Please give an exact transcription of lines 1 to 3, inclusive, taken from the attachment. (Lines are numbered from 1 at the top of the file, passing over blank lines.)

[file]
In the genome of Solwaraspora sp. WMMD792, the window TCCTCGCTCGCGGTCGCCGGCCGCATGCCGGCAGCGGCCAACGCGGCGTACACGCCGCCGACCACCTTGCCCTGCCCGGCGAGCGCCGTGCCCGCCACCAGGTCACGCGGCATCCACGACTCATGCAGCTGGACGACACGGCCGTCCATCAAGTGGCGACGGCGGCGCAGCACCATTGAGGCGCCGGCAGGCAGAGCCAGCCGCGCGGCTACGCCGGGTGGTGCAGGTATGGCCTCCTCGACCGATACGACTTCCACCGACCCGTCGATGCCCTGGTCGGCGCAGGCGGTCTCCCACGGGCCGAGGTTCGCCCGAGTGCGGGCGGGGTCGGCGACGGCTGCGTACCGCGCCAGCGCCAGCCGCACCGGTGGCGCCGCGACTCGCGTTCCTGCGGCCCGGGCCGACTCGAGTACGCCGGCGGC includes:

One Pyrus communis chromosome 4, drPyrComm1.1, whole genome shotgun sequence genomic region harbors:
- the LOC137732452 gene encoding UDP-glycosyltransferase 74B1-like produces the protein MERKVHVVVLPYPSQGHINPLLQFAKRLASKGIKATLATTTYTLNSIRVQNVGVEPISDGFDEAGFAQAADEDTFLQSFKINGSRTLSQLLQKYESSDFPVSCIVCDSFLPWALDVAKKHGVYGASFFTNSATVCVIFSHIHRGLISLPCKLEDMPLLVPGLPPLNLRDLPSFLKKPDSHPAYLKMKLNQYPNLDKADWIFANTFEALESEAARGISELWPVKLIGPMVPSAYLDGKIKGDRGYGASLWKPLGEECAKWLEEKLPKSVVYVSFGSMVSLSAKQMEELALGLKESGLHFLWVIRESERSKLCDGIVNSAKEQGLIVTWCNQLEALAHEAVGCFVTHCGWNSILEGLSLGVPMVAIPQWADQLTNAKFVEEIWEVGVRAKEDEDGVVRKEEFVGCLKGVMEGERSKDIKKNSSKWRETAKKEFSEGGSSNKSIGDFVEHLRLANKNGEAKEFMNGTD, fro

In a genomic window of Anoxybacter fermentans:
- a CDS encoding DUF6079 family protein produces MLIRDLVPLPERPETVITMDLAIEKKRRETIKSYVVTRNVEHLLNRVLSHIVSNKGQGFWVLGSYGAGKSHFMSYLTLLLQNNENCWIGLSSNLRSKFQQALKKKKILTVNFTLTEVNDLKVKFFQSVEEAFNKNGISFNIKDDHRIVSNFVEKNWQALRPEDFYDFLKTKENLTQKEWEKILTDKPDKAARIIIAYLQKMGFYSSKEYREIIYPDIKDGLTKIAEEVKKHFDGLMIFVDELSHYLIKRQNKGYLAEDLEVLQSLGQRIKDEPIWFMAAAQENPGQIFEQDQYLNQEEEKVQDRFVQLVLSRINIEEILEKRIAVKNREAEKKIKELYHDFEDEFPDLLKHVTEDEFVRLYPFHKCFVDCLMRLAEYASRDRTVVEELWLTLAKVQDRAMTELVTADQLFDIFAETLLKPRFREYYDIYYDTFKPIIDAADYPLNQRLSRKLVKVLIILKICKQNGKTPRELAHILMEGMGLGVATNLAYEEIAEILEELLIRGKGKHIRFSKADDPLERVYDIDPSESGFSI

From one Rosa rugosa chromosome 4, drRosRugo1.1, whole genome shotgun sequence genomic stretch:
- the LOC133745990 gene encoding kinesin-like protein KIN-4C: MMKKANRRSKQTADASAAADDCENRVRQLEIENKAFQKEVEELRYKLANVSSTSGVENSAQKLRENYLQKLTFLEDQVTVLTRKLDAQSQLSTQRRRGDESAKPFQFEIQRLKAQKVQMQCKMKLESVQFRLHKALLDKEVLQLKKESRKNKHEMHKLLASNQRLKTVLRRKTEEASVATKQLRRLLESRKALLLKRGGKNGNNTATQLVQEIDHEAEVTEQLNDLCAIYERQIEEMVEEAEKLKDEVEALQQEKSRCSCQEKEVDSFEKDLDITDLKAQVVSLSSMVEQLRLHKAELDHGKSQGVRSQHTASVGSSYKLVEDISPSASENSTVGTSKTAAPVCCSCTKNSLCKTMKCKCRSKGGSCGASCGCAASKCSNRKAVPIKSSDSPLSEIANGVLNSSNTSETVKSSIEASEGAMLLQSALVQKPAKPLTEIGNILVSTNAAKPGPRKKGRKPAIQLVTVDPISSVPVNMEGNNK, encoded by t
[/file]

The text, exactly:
In the genome of Solwaraspora sp. WMMD792, the window TCCTCGCTCGCGGTCGCCGGCCGCATGCCGGCAGCGGCCAACGCGGCGTACACGCCGCCGACCACCTTGCCCTGCCCGGCGAGCGCCGTGCCCGCCACCAGGTCACGCGGCATCCACGACTCATGCAGCTGGACGACACGGCCGTCCATCAAGTGGCGACGGCGGCGCAGCACCATTGAGGCGCCGGCAGGCAGAGCCAGCCGCGCGGCTACGCCGGGTGGTGCAGGTATGGCCTCCTCGACCGATACGACTTCCACCGACCCGTCGATGCCCTGGTCGGCGCAGGCGGTCTCCCACGGGCCGAGGTTCGCCCGAGTGCGGGCGGGGTCGGCGACGGCTGCGTACCGCGCCAGCGCCAGCCGCACCGGTGGCGCCGCGACTCGCGTTCCTGCGGCCCGGGCCGACTCGAGTACGCCGGCGGC includes:

One Pyrus communis chromosome 4, drPyrComm1.1, whole genome shotgun sequence genomic region harbors:
- the LOC137732452 gene encoding UDP-glycosyltransferase 74B1-like produces the protein MERKVHVVVLPYPSQGHINPLLQFAKRLASKGIKATLATTTYTLNSIRVQNVGVEPISDGFDEAGFAQAADEDTFLQSFKINGSRTLSQLLQKYESSDFPVSCIVCDSFLPWALDVAKKHGVYGASFFTNSATVCVIFSHIHRGLISLPCKLEDMPLLVPGLPPLNLRDLPSFLKKPDSHPAYLKMKLNQYPNLDKADWIFANTFEALESEAARGISELWPVKLIGPMVPSAYLDGKIKGDRGYGASLWKPLGEECAKWLEEKLPKSVVYVSFGSMVSLSAKQMEELALGLKESGLHFLWVIRESERSKLCDGIVNSAKEQGLIVTWCNQLEALAHEAVGCFVTHCGWNSILEGLSLGVPMVAIPQWADQLTNAKFVEEIWEVGVRAKEDEDGVVRKEEFVGCLKGVMEGERSKDIKKNSSKWRETAKKEFSEGGSSNKSIGDFVEHLRLANKNGEAKEFMNGTD, fro